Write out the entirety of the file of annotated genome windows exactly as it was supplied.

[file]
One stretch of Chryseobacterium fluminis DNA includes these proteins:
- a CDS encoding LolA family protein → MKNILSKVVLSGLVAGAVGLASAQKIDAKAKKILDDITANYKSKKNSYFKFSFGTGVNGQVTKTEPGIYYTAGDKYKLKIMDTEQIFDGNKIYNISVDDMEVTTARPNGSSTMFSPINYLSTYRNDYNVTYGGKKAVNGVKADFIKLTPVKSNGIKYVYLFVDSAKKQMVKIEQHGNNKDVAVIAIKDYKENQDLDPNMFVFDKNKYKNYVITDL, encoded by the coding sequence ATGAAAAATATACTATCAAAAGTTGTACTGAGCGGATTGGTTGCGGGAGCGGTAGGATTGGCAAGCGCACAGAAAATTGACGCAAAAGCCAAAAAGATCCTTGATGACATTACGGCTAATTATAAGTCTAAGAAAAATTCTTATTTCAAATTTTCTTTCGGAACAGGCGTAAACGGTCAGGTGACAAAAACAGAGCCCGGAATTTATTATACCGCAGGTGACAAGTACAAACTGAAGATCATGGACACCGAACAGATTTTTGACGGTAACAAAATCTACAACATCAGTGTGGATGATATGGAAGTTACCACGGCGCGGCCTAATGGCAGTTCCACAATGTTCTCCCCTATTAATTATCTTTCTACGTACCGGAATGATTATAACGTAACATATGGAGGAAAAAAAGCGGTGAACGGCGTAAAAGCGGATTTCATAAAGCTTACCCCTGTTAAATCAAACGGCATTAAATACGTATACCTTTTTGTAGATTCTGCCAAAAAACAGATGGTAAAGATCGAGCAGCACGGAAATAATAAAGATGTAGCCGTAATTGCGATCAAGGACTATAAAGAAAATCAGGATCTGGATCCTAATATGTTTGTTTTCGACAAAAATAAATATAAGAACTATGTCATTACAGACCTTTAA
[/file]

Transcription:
One stretch of Chryseobacterium fluminis DNA includes these proteins:
- a CDS encoding LolA family protein → MKNILSKVVLSGLVAGAVGLASAQKIDAKAKKILDDITANYKSKKNSYFKFSFGTGVNGQVTKTEPGIYYTAGDKYKLKIMDTEQIFDGNKIYNISVDDMEVTTARPNGSSTMFSPINYLSTYRNDYNVTYGGKKAVNGVKADFIKLTPVKSNGIKYVYLFVDSAKKQMVKIEQHGNNKDVAVIAIKDYKENQDLDPNMFVFDKNKYKNYVITDL, encoded by the coding sequence ATGAAAAATATACTATCAAAAGTTGTACTGAGCGGATTGGTTGCGGGAGCGGTAGGATTGGCAAGCGCACAGAAAATTGACGCAAAAGCCAAAAAGATCCTTGATGACATTACGGCTAATTATAAGTCTAAGAAAAATTCTTATTTCAAATTTTCTTTCGGAACAGGCGTAAACGGTCAGGTGACAAAAACAGAGCCCGGAATTTATTATACCGCAGGTGACAAGTACAAACTGAAGATCATGGACACCGAACAGATTTTTGACGGTAACAAAATCTACAACATCAGTGTGGATGATATGGAAGTTACCACGGCGCGGCCTAATGGCAGTTCCACAATGTTCTCCCCTATTAATTATCTTTCTACGTACCGGAATGATTATAACGTAACATATGGAGGAAAAAAAGCGGTGAACGGCGTAAAAGCGGATTTCATAAAGCTTACCCCTGTTAAATCAAACGGCATTAAATACGTATACCTTTTTGTAGATTCTGCCAAAAAACAGATGGTAAAGATCGAGCAGCACGGAAATAATAAAGATGTAGCCGTAATTGCGATCAAGGACTATAAAGAAAATCAGGATCTGGATCCTAATATGTTTGTTTTCGACAAAAATAAATATAAGAACTATGTCATTACAGACCTTTAA